Last night, the Obama administration released Bush-era torture memos. The documents detail slamming heads against walls, sleep deprivation, keeping people in a cramped box and -- in the case of insectophobic Abu Zubaida -- putting insects in the box with him. The memos detail these methods and argue that none of them constitutes physical or mental torture. Anyone who believes that exploiting someone's phobias isn't mental torture needs to do themselves a favor -- go ahead and Google rats, 1984, "room 101." It's odd that something that's not really torture would wind up being what is probably the most famous literary example of psychological torture.
Obama says he won't prosecute CIA employees for torture, but doesn't say he won't prosecute the people who authorized it. You kind of get the feeling that he's not handling that political hot potato until he absolutely has to. And who can blame him? No matter what he says on that issue, many, many people will be very, very unhappy.
But first, someone has to say something. When the news came out last night, The Altantic's Andrew Sullivan had an interesting observation:
No mention of the torture memos appears right now on the Drudge Report (which provides news of a prank at Dominos pizza), Instapundit (which mentions the new DVD for the Lord of The Rings trilogy), Pajamas Media, or Michelle Malkin. They are reacting to the evidence of war crimes committed by the president of the United States the way they did at the time the crimes were committed.
The key word here is "react." That's all they do. The wingnut blogosphere is almost entirely reactionary. There was no reaction because there were no lefty arguments to counter yet. Right wing pundits may not realize it, but their game is all big D. Even when they go on the offensive, it's in defense of something. That's the problem with being a reactionary, you're always playing defense.
This goes all the way to the upper reaches of the right wing world. In the Wall Street Journal, former CIA Director Michael Hayden and former Attorney General Michael Mukasey write that Obama's giving away the store. Now terrorists will know what to expect.
Although evidence shows that the Army Field Manual, which is available online, is already used by al Qaeda for training purposes, it was certainly the president's right to suspend use of any technique. However, public disclosure of the OLC [Justice Dept. Office of Legal Counsel] opinions, and thus of the techniques themselves, assures that terrorists are now aware of the absolute limit of what the US government could do to extract information from them, and can supplement their training accordingly and thus diminish the effectiveness of these techniques as they have the ones in the Army Field Manual.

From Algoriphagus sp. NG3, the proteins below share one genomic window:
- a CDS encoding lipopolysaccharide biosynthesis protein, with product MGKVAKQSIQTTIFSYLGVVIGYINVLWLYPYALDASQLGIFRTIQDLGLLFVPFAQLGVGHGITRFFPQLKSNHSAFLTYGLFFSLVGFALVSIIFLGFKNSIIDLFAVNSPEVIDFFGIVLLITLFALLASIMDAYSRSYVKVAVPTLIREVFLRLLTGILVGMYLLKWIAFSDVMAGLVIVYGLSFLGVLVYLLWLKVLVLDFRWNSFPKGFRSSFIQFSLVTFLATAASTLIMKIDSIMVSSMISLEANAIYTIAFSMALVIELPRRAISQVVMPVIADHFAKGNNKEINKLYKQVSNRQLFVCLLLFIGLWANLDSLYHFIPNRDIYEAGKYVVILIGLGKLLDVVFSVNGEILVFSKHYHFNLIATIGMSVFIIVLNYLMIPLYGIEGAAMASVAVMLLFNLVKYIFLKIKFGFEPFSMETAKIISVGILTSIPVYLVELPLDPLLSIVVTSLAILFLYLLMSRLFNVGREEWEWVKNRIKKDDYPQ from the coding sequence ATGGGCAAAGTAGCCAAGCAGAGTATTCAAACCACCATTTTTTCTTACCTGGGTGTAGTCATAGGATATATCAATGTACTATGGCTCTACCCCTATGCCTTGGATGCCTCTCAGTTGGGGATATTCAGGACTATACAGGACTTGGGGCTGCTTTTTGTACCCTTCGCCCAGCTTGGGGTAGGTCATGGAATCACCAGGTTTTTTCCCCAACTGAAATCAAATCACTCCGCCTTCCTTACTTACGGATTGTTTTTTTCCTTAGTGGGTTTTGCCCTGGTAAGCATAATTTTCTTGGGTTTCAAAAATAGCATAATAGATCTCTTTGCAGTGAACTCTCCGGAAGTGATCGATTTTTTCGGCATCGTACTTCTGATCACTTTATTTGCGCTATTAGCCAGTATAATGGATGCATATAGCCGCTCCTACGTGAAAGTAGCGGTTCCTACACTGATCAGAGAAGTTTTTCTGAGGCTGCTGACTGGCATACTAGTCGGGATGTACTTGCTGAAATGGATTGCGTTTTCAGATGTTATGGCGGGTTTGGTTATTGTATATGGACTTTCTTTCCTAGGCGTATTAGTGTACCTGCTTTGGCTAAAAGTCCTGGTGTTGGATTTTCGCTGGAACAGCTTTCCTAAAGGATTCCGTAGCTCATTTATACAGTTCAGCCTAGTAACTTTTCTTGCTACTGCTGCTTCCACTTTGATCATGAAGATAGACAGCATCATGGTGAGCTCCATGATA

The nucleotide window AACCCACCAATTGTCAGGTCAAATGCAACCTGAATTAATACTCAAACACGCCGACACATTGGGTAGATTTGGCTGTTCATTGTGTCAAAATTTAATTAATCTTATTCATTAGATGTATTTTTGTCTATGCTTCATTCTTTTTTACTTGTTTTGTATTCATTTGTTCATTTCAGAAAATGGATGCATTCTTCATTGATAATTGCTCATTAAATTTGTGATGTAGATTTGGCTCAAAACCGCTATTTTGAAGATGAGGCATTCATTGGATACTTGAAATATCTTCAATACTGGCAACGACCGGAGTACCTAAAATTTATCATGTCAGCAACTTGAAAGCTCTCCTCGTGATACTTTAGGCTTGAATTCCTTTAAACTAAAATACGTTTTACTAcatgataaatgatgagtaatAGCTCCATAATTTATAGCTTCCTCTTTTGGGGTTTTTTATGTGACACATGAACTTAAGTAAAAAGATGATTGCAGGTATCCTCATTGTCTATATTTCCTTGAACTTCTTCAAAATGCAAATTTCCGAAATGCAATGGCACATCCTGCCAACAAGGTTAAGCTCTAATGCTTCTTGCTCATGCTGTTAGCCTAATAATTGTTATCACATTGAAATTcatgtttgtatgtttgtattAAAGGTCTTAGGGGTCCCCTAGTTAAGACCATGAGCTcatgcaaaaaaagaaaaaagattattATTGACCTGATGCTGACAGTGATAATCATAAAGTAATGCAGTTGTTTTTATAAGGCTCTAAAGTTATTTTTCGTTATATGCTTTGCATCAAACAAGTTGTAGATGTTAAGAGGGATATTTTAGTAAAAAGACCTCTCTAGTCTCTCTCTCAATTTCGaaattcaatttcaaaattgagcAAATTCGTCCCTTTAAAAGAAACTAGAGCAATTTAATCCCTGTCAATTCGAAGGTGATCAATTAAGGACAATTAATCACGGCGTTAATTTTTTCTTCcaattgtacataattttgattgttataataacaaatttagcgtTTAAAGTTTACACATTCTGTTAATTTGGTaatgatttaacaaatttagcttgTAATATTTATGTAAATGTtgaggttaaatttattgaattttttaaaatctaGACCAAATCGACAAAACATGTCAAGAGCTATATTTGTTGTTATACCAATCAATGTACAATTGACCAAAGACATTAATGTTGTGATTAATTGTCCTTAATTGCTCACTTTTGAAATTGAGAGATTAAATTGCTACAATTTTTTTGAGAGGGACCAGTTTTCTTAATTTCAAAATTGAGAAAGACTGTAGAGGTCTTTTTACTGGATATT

This is stupid beyond words and so obviously disingenuous that you wonder if the authors aren't ashamed to see it in print. The President has made it clear that torture is unquestionably illegal and has issued an executive order to the effect that it be stopped. Terrorists are already "aware of the absolute limit of what the US government could do to extract information from them" -- releasing the details of what we used to do doesn't do a damned thing.
Second, this is basically arguing that torture only works if it's a big surprise. That surprise was blown a long time ago -- long before Barack Obama showed up -- when the photos from Abu Ghraib were leaked. Any terrorist suspect who believed there was no way he was going to be tortured under Bush was probably the least informed person on the face of the Earth.
Third, we don't torture anymore -- at all. Mostly because it's both wrong and ineffective. What we got from Zubaida was, in the opinion of one FBI insider, "crap." Torture isn't just unethical and criminal, it's a stupid waste of time and resources. "We spent millions of dollars chasing false alarms," says one former intelligence official. Torture someone long enough and they'll tell you anything. And, by "anything," I include lies. Torture me long enough and I'll draw you a map to the Lost Dutchman mine -- it doesn't mean I actually know where it is, all it means is that I want you to knock off all the torture. Nothing about torture guarantees truth and the plain fact is that, of those backwards and oppressive nations that do torture, the purpose is almost entirely to extract false confessions. It's a lot easier to force someone to lie than to tell the truth. Especially if they don't actually know the truth you're looking for.
Mukasey's and Hayden's op-ed is a pretty lousy argument. In fact, it's a case study in using rationalizations to cover your ass. But what it isn't is convincing. Which is why the rest of the right were so slow to react -- they were at as much of a loss as how to defend torture as the two Mikes were. What they needed was some lefty op-ed, some high-profile blog post to react to. They'll heap ridicule on whoever that is and pretend they're going on the offensive, but what they'll really be doing what they always do -- defending what is or what used to be the status quo.
It's like what I always say -- if a conservative's talking about change, it means they want to change something back. There is no future in the conservative mind, only a perfect and beautiful present where history stops -- like in the communist historical dialectic -- and the status quo remains in place forever. A neocon paradise of self-regulating markets, an unquestioning media, and -- most importantly -- perfect safety forever for the Greatest Nation God Ever Gave Man.
No, it doesn't make any damned sense. Which is why their arguments never do either.
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